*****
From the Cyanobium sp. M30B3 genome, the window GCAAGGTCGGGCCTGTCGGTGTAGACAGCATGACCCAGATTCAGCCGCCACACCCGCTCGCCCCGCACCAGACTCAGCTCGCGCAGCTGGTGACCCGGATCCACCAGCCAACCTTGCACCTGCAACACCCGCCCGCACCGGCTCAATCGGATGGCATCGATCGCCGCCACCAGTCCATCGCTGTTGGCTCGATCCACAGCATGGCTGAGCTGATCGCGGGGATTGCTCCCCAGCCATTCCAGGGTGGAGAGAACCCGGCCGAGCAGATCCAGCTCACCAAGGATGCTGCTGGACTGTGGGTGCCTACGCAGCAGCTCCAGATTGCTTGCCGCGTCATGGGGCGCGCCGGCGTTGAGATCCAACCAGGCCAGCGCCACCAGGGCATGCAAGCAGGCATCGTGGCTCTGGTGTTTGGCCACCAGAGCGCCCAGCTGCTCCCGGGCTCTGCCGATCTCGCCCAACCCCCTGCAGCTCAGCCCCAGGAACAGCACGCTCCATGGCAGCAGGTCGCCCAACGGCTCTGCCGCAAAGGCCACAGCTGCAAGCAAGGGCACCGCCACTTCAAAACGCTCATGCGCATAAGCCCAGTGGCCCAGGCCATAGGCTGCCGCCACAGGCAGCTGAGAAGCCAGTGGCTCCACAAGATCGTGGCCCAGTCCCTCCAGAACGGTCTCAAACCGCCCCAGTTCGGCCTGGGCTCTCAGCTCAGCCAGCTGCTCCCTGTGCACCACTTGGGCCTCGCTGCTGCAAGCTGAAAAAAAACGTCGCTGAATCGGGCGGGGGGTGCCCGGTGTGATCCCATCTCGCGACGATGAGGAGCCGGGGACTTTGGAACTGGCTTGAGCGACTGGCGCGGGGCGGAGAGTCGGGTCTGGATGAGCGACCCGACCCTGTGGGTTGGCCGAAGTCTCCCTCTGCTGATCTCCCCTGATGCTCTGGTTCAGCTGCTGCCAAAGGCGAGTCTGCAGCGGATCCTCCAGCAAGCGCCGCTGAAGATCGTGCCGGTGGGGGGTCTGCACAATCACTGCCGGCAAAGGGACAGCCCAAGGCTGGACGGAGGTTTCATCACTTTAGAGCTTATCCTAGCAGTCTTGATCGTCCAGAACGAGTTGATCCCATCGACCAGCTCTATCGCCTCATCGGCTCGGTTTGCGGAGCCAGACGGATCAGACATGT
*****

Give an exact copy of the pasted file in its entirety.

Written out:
From the Cyanobium sp. M30B3 genome, the window GCAAGGTCGGGCCTGTCGGTGTAGACAGCATGACCCAGATTCAGCCGCCACACCCGCTCGCCCCGCACCAGACTCAGCTCGCGCAGCTGGTGACCCGGATCCACCAGCCAACCTTGCACCTGCAACACCCGCCCGCACCGGCTCAATCGGATGGCATCGATCGCCGCCACCAGTCCATCGCTGTTGGCTCGATCCACAGCATGGCTGAGCTGATCGCGGGGATTGCTCCCCAGCCATTCCAGGGTGGAGAGAACCCGGCCGAGCAGATCCAGCTCACCAAGGATGCTGCTGGACTGTGGGTGCCTACGCAGCAGCTCCAGATTGCTTGCCGCGTCATGGGGCGCGCCGGCGTTGAGATCCAACCAGGCCAGCGCCACCAGGGCATGCAAGCAGGCATCGTGGCTCTGGTGTTTGGCCACCAGAGCGCCCAGCTGCTCCCGGGCTCTGCCGATCTCGCCCAACCCCCTGCAGCTCAGCCCCAGGAACAGCACGCTCCATGGCAGCAGGTCGCCCAACGGCTCTGCCGCAAAGGCCACAGCTGCAAGCAAGGGCACCGCCACTTCAAAACGCTCATGCGCATAAGCCCAGTGGCCCAGGCCATAGGCTGCCGCCACAGGCAGCTGAGAAGCCAGTGGCTCCACAAGATCGTGGCCCAGTCCCTCCAGAACGGTCTCAAACCGCCCCAGTTCGGCCTGGGCTCTCAGCTCAGCCAGCTGCTCCCTGTGCACCACTTGGGCCTCGCTGCTGCAAGCTGAAAAAAAACGTCGCTGAATCGGGCGGGGGGTGCCCGGTGTGATCCCATCTCGCGACGATGAGGAGCCGGGGACTTTGGAACTGGCTTGAGCGACTGGCGCGGGGCGGAGAGTCGGGTCTGGATGAGCGACCCGACCCTGTGGGTTGGCCGAAGTCTCCCTCTGCTGATCTCCCCTGATGCTCTGGTTCAGCTGCTGCCAAAGGCGAGTCTGCAGCGGATCCTCCAGCAAGCGCCGCTGAAGATCGTGCCGGTGGGGGGTCTGCACAATCACTGCCGGCAAAGGGACAGCCCAAGGCTGGACGGAGGTTTCATCACTTTAGAGCTTATCCTAGCAGTCTTGATCGTCCAGAACGAGTTGATCCCATCGACCAGCTCTATCGCCTCATCGGCTCGGTTTGCGGAGCCAGACGGATCAGACATGT